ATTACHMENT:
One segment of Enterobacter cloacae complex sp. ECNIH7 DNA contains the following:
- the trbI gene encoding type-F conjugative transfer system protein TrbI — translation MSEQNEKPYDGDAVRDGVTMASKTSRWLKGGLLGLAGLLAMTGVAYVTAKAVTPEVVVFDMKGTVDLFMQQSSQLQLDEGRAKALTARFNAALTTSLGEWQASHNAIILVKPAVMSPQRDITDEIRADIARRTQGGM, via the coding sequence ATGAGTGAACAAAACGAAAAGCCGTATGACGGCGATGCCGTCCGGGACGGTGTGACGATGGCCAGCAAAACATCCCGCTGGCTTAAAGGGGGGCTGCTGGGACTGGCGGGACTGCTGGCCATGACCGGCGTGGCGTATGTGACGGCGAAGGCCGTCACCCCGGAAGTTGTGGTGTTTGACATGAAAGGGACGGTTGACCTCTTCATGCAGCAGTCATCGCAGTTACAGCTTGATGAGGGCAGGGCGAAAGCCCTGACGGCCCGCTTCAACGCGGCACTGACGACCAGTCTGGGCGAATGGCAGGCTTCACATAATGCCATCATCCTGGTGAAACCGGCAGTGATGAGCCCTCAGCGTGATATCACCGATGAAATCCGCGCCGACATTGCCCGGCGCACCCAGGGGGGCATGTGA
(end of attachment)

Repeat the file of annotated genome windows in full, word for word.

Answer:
One segment of Enterobacter cloacae complex sp. ECNIH7 DNA contains the following:
- the trbI gene encoding type-F conjugative transfer system protein TrbI — translation MSEQNEKPYDGDAVRDGVTMASKTSRWLKGGLLGLAGLLAMTGVAYVTAKAVTPEVVVFDMKGTVDLFMQQSSQLQLDEGRAKALTARFNAALTTSLGEWQASHNAIILVKPAVMSPQRDITDEIRADIARRTQGGM, via the coding sequence ATGAGTGAACAAAACGAAAAGCCGTATGACGGCGATGCCGTCCGGGACGGTGTGACGATGGCCAGCAAAACATCCCGCTGGCTTAAAGGGGGGCTGCTGGGACTGGCGGGACTGCTGGCCATGACCGGCGTGGCGTATGTGACGGCGAAGGCCGTCACCCCGGAAGTTGTGGTGTTTGACATGAAAGGGACGGTTGACCTCTTCATGCAGCAGTCATCGCAGTTACAGCTTGATGAGGGCAGGGCGAAAGCCCTGACGGCCCGCTTCAACGCGGCACTGACGACCAGTCTGGGCGAATGGCAGGCTTCACATAATGCCATCATCCTGGTGAAACCGGCAGTGATGAGCCCTCAGCGTGATATCACCGATGAAATCCGCGCCGACATTGCCCGGCGCACCCAGGGGGGCATGTGA